Posts

POTD August 23, 2013: Poison Strip area, east of Arches National Park, Grand County, Utah

Poison Strip area, east of Arches National Park, Grand County, Utah
Photographer: Don DeBlieux

A geologist examines a sequence of Early Cretaceous-aged paleosols (ancient soils) in the Yellow Cat Member of the Cedar Mountain Formation. Many dinosaur fossils are found in these rocks, and the study of paleosols can provide valuable
information about the environments in which these dinosaurs lived.

Misplaced Piece of the Cretaceous Returns to Utah, August 2013

Utah State Paleontologist, Jim Kirkland, is happily reunited with this unique (the first fully intact) shark coprolite from the Cedar Mountain Formation.

In August, the UGS received an important piece of Utah history in the form of an Early Cretaceous coprolite.  A coprolite is a fossil feces; and in this example a fully intact feces from an Early Cretaceous fresh water spiny (hybodont) shark. Although discovered in the early 1990s, the fossil had been missing for about 20 years.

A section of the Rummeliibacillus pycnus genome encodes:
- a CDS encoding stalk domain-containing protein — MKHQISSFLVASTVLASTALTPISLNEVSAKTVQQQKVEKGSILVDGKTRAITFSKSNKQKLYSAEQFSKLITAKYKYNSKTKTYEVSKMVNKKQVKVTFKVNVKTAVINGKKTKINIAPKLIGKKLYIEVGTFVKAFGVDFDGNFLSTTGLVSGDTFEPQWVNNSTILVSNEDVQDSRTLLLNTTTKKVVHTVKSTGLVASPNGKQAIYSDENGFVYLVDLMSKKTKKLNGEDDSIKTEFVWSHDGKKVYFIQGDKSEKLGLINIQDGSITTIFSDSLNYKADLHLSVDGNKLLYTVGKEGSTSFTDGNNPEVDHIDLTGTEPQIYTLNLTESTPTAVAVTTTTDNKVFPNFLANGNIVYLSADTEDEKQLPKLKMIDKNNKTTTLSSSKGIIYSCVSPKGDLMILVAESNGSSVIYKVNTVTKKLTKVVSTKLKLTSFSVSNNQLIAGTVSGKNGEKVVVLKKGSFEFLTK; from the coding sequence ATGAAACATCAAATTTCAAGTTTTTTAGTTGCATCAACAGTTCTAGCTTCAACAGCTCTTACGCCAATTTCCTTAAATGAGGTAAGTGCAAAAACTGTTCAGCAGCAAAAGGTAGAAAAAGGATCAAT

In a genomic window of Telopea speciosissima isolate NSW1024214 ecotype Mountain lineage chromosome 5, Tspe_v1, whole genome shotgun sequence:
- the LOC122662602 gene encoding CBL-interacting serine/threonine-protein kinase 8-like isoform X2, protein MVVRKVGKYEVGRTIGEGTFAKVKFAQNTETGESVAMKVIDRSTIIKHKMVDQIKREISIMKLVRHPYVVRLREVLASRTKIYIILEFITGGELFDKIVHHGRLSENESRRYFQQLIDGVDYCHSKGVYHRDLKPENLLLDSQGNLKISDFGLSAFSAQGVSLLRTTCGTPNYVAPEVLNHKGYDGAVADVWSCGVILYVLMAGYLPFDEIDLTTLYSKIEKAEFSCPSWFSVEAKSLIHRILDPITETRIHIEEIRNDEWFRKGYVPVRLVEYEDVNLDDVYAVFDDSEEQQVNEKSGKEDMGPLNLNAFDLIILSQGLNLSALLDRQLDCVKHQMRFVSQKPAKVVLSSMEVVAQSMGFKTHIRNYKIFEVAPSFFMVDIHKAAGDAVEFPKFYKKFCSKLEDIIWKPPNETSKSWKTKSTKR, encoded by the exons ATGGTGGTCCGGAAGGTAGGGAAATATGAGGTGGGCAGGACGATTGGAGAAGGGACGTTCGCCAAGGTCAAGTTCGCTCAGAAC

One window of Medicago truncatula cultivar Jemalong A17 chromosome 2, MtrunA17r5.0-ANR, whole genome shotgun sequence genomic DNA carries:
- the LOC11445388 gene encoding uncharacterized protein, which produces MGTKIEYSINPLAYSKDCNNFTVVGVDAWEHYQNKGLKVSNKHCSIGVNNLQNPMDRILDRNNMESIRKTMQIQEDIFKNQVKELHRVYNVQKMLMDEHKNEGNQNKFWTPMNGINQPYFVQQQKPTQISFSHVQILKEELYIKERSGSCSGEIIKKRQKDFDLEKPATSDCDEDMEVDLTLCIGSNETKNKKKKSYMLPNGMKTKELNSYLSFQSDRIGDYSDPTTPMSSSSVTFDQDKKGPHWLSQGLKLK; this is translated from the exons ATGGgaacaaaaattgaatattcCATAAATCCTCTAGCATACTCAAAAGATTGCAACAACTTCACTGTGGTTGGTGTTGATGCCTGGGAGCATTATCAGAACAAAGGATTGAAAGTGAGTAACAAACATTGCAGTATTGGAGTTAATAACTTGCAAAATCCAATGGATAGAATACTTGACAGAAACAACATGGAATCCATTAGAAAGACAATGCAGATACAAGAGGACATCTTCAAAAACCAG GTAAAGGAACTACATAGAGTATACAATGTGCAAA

The discovery goes back to when Utahraptor had first been discovered; I was exploring the outcrops of the upper Yellow Cat Member of the Cedar Mountain Formation with geologist Dan Howe (Howe Resources, Buena Vista, CO) who picked up an unusual blob of rock that included fish scales within it. Fragments of such things were not uncommonly found in this interval throughout the area and were an important line of evidence that these rocks had been deposited in a lake. A spiral, layered structure indicated these lumps were coprolites from a fish with a spiral intestine (spiral valve). Of the fish known from these beds only lungfish and hybodont sharks had spiral intestines and only hybodont shark coprolites were apt to consistently include fish scales within them. However, this was, and still is, the only complete example of this kind of fossil known from these rocks. Later, I called Dan and asked him where the fossil was and he assured me he had given it to me. After an intensive search through all my sample bags, it did not turn up. So, I assumed I had stupidly put it down and walked off without it.

A couple of weeks ago, I got a call from Dan who had stumbled across it going through some boxes (he had moved his life a few times across three states).  Dan quickly sent it back over to Utah.

While, future scientific studies of these coprolites can be carried out on the many fragmentary specimens, this remains the sole specimen for which the complete external morphology can be appraised. This specimen will be added to the Natural History Museum of Utah’s collections, where it may be examined by students and researchers in perpetuity.

Yellow Cat Road Section with Hybodont Shark level indicated.